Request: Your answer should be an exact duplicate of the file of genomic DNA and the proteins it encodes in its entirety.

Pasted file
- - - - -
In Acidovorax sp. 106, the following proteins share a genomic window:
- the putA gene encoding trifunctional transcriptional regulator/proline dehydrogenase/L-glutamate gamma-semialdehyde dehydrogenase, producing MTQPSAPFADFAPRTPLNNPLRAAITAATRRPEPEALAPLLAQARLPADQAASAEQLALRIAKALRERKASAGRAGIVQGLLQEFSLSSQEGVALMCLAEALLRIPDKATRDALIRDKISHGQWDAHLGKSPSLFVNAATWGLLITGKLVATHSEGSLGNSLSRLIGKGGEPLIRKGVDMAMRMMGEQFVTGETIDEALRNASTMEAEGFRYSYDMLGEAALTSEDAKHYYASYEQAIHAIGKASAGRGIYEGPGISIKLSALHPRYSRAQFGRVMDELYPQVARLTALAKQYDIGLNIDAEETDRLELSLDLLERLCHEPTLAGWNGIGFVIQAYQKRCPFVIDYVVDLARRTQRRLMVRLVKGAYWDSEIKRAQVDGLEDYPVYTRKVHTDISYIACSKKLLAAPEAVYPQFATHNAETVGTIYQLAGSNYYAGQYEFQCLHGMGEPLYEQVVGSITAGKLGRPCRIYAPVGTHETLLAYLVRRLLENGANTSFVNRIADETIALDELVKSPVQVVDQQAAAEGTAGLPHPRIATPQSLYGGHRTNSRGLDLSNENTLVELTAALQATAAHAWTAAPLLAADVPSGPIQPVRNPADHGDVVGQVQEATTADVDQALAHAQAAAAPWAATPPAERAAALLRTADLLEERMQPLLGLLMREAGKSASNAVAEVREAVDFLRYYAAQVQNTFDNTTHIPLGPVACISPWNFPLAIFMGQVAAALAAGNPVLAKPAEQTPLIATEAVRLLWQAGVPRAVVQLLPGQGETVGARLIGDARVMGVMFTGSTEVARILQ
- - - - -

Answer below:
In Acidovorax sp. 106, the following proteins share a genomic window:
- the putA gene encoding trifunctional transcriptional regulator/proline dehydrogenase/L-glutamate gamma-semialdehyde dehydrogenase, producing MTQPSAPFADFAPRTPLNNPLRAAITAATRRPEPEALAPLLAQARLPADQAASAEQLALRIAKALRERKASAGRAGIVQGLLQEFSLSSQEGVALMCLAEALLRIPDKATRDALIRDKISHGQWDAHLGKSPSLFVNAATWGLLITGKLVATHSEGSLGNSLSRLIGKGGEPLIRKGVDMAMRMMGEQFVTGETIDEALRNASTMEAEGFRYSYDMLGEAALTSEDAKHYYASYEQAIHAIGKASAGRGIYEGPGISIKLSALHPRYSRAQFGRVMDELYPQVARLTALAKQYDIGLNIDAEETDRLELSLDLLERLCHEPTLAGWNGIGFVIQAYQKRCPFVIDYVVDLARRTQRRLMVRLVKGAYWDSEIKRAQVDGLEDYPVYTRKVHTDISYIACSKKLLAAPEAVYPQFATHNAETVGTIYQLAGSNYYAGQYEFQCLHGMGEPLYEQVVGSITAGKLGRPCRIYAPVGTHETLLAYLVRRLLENGANTSFVNRIADETIALDELVKSPVQVVDQQAAAEGTAGLPHPRIATPQSLYGGHRTNSRGLDLSNENTLVELTAALQATAAHAWTAAPLLAADVPSGPIQPVRNPADHGDVVGQVQEATTADVDQALAHAQAAAAPWAATPPAERAAALLRTADLLEERMQPLLGLLMREAGKSASNAVAEVREAVDFLRYYAAQVQNTFDNTTHIPLGPVACISPWNFPLAIFMGQVAAALAAGNPVLAKPAEQTPLIATEAVRLLWQAGVPRAVVQLLPGQGETVGARLIGDARVMGVMFTGSTEVARILQ